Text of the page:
On the night she ended her life, Naika spoke at length about her depression as hundreds of people watched, many writing insensitive comments – some even urging her to do it, thinking possibly it was a joke, according to previous statements and reports.
In January 2009, according to the comprehensive CIRRT report, an abuse complaint was made to DCF that Naika, then 6, “had more than 30 marks on her arms, legs, and back after her mother repeatedly beat her with a belt. The incident occurred after the mother discovered Naika engaged in a sexual act, with Naika being the aggressor.
“The incident occurred at the baby sitter’s house, another adult male with whom the mother was leaving Naika on a regular basis. Due to the severity of the physical abuse, Naika was removed from her mother and placed in licensed foster care. This was the first of three entries into foster care that Naika would experience.”
Naika continued to display behavior that was sexual in nature and she began receiving specialized counseling, the focus of which was to find if she had ever been abused in that manner. She was found to be ADHD at one point during assessments of her behavior.
Law enforcement at another caught Caze lying about where the Naika may have become sexualized at such an early age. Naika had told child welfare and mental health professionals that her mother would date several men simultaneously who would spend the night — Naika often would be made “to sleep in the bed when they were present. Additionally, both acknowledged that Naika had been previously exposed to pornographic videos before her coming into care in 2009.
It was found that Naika was mostly left with male babysitters and that inappropriate activity had transpired, including watching what she described as “sex movies” with her mother.
By the time Naika was being shifted from home to home in 2016, she had become highly aggressive, the report stated.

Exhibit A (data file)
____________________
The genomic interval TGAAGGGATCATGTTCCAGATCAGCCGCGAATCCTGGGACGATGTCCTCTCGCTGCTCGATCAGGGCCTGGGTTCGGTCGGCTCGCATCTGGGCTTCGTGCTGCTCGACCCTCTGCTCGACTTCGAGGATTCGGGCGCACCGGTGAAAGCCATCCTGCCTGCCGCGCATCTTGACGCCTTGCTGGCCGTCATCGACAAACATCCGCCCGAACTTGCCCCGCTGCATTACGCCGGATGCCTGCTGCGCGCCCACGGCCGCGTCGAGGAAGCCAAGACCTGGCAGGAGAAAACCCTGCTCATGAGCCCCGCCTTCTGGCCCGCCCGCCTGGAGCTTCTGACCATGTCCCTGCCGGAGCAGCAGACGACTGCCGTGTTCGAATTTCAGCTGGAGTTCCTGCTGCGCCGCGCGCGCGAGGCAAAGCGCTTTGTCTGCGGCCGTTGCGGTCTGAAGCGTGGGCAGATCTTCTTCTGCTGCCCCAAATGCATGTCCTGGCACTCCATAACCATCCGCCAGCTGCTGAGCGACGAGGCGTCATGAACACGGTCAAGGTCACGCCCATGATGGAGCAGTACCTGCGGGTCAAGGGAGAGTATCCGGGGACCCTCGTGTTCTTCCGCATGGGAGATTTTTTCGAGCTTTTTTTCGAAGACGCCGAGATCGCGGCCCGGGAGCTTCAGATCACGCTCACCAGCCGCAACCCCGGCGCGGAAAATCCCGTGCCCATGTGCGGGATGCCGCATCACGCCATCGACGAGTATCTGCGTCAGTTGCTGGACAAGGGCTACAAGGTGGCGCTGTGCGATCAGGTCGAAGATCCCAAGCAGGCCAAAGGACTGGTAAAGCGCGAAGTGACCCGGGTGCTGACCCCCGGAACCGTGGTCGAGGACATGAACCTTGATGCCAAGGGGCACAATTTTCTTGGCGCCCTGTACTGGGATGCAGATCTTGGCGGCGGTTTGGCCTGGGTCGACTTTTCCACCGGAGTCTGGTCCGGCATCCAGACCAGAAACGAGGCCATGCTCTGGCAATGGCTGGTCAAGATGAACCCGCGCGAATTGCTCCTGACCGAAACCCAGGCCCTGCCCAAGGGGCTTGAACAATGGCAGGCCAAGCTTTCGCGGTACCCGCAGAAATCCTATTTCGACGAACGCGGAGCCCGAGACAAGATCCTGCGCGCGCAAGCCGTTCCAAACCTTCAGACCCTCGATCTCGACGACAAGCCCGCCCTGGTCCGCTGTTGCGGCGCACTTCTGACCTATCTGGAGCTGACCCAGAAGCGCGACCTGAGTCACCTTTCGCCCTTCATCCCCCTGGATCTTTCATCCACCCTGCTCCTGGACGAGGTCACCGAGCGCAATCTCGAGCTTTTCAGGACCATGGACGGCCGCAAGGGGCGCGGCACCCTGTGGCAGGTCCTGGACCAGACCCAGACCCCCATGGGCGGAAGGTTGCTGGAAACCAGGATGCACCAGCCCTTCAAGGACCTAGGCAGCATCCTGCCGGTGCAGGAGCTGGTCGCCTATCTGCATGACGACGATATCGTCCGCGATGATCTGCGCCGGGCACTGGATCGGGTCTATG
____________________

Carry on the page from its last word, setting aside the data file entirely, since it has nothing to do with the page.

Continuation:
“There is little we can say that adequately describes the sorrow we still feel today from the loss of Naika,” Carroll said in a statement Monday. “It is even more exacerbated by the information that was learned during the CIRRT investigation – that this is a child who endured great trauma in her life and despite many service interventions, we were not able to put the pieces back together to prevent her from taking her own life in such a public forum.”
Because of the findings of the CIRRT, Carroll recommended the immediate implementation of the actions below:
— Deploy a peer review team to review communication, information sharing, and transparency within the local system of care, including the local community-based care lead agency, OurKids and their providers.
— Develop and provide training on mental health literacy for DCF child protective investigators, case managers and foster parents.
— Develop training for foster parents on the use of social media by children in their care and the warning signs of inappropriate internet behavior.
— Improve integration and establish standards for information sharing among treatment providers.
— Coordinate with the network of managed care providers and OurKids to ensure an adequate number of specialized therapeutic foster homes in the area.